Heat Production* power sectors. This issue is Tesla’s entire reason for existing. We are

focused on creating a complete power and transportation ecosystem


Agriculture, Forestry 24%
& Other Land Use from solar generation and energy storage to all-electric vehicles.

Industry 21%
The first step in our Master Plan was to build an all-electric sports car

(the Tesla Roadster) to prove that people didn’t need to compromise


Transportation* 14%
performance, speed or comfort to drive all-electric. From there, we

Other Energy 10% designed the world’s first-ever premium all-electric sedan from the

ground up, Model S, our Model X SUV, and an affordable vehicle for
Buildings 6%
the mass market, Model 3. As part of Master Plan, Part Deux, we

*Tesla-related sectors introduced Tesla Semi, an all-electric truck that delivers massive

savings in energy costs, performance, efficiency and reliability.

04
MISSION We recognize that we cannot achieve our mission alone, so we decided

to open source Tesla patents, making them accessible to anyone who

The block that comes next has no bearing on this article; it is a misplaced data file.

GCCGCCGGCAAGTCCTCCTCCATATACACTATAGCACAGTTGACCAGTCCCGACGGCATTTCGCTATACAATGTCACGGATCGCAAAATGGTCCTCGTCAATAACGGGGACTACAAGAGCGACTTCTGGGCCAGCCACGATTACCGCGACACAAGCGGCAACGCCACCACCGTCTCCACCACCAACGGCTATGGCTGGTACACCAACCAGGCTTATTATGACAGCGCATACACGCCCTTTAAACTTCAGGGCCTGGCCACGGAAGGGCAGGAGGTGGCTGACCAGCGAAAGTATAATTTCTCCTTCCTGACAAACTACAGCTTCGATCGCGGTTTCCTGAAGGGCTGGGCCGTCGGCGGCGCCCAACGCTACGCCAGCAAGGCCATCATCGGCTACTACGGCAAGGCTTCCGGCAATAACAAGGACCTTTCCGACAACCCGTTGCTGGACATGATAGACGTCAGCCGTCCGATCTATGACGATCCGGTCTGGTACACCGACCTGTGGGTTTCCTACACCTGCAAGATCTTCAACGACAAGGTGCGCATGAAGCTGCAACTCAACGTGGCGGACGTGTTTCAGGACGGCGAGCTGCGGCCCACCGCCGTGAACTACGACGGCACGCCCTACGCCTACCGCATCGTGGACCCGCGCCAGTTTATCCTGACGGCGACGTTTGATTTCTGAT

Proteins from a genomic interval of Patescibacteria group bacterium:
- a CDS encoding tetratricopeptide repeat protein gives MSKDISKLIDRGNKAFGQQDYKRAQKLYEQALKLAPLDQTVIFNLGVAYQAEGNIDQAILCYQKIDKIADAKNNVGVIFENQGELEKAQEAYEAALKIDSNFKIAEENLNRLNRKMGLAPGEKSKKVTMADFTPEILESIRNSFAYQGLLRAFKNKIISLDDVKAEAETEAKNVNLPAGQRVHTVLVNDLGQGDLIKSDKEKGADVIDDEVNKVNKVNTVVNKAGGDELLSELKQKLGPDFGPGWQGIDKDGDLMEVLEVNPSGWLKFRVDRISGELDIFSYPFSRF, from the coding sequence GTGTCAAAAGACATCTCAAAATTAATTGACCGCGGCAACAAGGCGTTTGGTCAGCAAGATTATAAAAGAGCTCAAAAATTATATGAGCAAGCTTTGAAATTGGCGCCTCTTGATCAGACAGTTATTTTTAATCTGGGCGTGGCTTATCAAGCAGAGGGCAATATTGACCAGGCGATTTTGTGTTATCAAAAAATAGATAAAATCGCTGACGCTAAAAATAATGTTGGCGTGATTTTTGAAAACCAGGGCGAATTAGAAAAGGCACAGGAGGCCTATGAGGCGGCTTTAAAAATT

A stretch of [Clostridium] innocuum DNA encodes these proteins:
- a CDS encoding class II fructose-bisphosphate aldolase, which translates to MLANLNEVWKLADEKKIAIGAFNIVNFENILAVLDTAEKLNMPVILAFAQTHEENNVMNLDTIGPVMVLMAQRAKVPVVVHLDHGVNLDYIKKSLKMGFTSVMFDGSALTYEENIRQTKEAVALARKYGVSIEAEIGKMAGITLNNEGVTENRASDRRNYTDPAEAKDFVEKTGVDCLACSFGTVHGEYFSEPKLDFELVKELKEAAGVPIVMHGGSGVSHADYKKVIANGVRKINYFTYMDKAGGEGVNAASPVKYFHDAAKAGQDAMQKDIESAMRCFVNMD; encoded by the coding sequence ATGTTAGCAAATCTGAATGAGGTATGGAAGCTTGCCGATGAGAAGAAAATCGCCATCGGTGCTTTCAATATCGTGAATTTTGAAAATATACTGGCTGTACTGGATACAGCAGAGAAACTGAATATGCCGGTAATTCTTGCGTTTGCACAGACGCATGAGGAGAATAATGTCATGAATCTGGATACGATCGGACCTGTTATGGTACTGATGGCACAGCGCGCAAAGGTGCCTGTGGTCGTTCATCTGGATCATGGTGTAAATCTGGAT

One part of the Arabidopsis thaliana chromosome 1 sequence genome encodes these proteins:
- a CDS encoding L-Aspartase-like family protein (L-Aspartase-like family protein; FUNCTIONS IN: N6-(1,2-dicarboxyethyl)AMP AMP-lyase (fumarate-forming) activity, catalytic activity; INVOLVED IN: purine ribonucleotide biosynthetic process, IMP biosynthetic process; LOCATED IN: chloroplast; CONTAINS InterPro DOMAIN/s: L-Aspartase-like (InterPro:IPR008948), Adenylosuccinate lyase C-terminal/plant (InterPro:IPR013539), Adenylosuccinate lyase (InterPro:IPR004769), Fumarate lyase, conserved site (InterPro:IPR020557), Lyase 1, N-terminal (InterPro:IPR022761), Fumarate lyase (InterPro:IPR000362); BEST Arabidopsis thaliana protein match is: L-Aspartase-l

wants to design and build electric vehicles.

To create an entire sustainable energy ecosystem, Tesla also manufactures

a unique set of energy products that enable homeowners, businesses and

utilities to produce and manage renewable energy generation, storage

and consumption. Homeowners can install solar panels or Solar Roof to

power their home using 100% renewable energy and store that energy

in Powerwall, which makes electricity available during peak energy-use

periods to help them save money and provides power during grid outages.

Meanwhile, utilities and businesses can use Powerpack – an infinitely

scalable energy storage system that provides greater control, efficiency

and reliability across the electric grid.

Combined with a 13 MW photovoltaic

array, the 52 MWh Powerpack system


Renewable energy generation and storage are critical components of
in Kaua’i stores solar energy captured

during the day and feeds it to the grid to developing microgrids — an increasingly important means of delivering